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Presentation on theme: "NATTAPONG PHOLPRADUBPET COMPLICATION OF FRACTURE."— Presentation transcript:


2 OUTLINE Vascular injury Compartment Syndrome Thromboembolism Fat Embolism Syndrome Complex Regional Pain Syndrome (CRPS)


4 ETIOLOGY Vast majority of arterial injuries associated with fractures are secondary to Gunshot wounds Type Intimal flaps Disruptions or subintimal hematoma Wall defect Complete transection A-V fistula

5 ARTERIAL INJURY Associate with fractures in areas where the vessels are close to osseous structure or held in a fixed position fracture dislocation around the knee The presentation may be delayed (intimal flap or thrombosis), so the absence of classic signs of acute ischemia & the presence of palpable pulses in no way rule out the possibility

6 VENOUS INJURY Commonly associate with arterial injury Often multiple, lacerations, producing hematoma Venous repair esp. in the groin or popliteal area may be helpful after arterial repair to prevent hematoma formation, distal edema, & progressive tissue destruction

7 DIAGNOSIS Awareness Signs & Symptoms: Absence of distal pulse, pallor, differential gradient in temp, rapidly progressing edema or hematoma formation Paralysis, paresthesia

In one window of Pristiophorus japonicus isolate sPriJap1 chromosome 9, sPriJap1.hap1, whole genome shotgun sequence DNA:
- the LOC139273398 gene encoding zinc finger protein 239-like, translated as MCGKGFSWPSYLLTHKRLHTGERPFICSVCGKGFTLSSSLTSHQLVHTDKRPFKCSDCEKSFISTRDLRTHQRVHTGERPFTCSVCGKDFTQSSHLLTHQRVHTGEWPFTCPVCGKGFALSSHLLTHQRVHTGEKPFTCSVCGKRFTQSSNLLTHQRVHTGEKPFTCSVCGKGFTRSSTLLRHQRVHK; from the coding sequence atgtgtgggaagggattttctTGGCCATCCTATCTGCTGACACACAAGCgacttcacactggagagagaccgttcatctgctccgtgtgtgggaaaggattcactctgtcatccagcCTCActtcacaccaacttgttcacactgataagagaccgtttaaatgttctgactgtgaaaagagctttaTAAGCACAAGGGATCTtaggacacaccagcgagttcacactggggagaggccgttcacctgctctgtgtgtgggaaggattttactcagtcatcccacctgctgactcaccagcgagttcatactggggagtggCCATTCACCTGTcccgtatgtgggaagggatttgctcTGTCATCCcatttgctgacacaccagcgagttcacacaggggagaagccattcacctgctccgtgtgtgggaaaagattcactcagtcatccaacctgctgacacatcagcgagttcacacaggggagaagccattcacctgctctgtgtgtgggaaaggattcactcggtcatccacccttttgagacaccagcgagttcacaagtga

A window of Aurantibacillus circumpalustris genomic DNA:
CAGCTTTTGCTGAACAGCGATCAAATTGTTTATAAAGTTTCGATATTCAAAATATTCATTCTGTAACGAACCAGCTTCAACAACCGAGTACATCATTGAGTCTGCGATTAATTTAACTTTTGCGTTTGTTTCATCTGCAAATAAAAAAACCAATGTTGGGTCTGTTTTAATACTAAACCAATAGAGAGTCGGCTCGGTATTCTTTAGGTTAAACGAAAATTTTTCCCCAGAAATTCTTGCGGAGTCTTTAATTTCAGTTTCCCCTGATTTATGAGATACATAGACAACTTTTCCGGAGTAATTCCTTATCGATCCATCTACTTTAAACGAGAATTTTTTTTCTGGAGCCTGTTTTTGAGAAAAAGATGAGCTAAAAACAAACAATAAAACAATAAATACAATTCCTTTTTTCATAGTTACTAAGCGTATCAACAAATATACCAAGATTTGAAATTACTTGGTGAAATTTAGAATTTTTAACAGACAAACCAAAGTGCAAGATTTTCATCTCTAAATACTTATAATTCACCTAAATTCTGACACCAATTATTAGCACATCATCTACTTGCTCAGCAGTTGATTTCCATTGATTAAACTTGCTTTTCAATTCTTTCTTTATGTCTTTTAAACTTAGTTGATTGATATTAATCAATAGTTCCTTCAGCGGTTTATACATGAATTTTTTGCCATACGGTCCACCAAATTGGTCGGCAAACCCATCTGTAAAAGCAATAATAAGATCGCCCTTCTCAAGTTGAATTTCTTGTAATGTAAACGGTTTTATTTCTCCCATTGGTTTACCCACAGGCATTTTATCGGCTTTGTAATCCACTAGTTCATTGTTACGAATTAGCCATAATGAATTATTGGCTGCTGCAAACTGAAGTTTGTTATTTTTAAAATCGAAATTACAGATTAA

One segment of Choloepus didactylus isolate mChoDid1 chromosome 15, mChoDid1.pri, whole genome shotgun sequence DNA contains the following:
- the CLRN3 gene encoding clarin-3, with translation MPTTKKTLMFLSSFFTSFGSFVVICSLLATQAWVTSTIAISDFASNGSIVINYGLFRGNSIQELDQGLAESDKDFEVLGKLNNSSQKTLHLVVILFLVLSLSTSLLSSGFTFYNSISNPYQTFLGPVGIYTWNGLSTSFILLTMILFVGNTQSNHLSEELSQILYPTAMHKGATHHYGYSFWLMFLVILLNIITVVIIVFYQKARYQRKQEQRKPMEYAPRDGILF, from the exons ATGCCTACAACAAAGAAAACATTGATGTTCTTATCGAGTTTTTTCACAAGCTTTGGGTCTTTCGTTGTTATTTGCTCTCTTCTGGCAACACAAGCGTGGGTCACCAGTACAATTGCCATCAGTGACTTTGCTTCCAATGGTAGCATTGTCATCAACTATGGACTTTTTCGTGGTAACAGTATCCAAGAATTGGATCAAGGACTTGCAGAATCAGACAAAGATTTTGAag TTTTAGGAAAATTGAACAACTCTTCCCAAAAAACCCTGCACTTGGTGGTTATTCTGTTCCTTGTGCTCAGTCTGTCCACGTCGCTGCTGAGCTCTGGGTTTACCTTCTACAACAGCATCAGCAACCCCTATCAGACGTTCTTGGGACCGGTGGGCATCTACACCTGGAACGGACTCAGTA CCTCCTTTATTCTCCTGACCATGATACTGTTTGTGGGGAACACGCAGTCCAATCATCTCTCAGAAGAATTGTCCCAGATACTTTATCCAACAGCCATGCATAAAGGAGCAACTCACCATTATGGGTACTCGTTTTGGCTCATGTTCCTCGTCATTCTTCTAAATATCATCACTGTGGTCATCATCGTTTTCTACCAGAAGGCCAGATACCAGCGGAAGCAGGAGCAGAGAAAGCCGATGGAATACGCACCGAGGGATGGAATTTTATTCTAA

9 INVESTIGATION Investigation Doppler U/S Duplex U/S (real time B-mode U/S & pulsed Doppler flow detection) Arteriogram Venogram

10 TREATMENT Initial Early resuscitation Immobilization the traumatized limb Do not elevate the affected limb Direct pressure Avoid tourniquet (temporary use only if necessary)

11 Pre-op preparation Optimal period for restorative surgery is 6 - 8 hr Correct acidosis & volume depletion Splint or traction is applied

12 BONE VS VESSEL: WHAT SHOULD BE REPAIRED FIRST? Depends on ischemic time (6 hr golden period) amount of contamination extent of wound mechanism of injury associated injury Team approach Adjust individually

13 Surgery Constructive dialogue with vascular surgeon Drape to permit access to sapheneous or cephalic vein Temporary shunt ??? Fasciotomy

14 Fixation Closed fracture: internal fixation Open fracture: external fixation place pin away from the open wound & position the bar away from the operative field for vascular repair Delayed definitive fixation



17 DEFINITION An increased pressure within an enclosed osteofascial space that reduces the capillary blood perfusion below a level necessary for tissue viability

18 COMMON CAUSE Fracture Soft tissue injury Arterial injury Limb compression Burns

19 SIGN & SYMPTOM Symptoms Pain out of proportion !!! Pain is unrelenting No relief following splinting or removal of casts & bandages Paresthesia Signs Pain on palpation of compartment Tense / swollen compartment Passive muscle stretch  severe pain Sensory deficit of nerve in the compartment Muscle weakness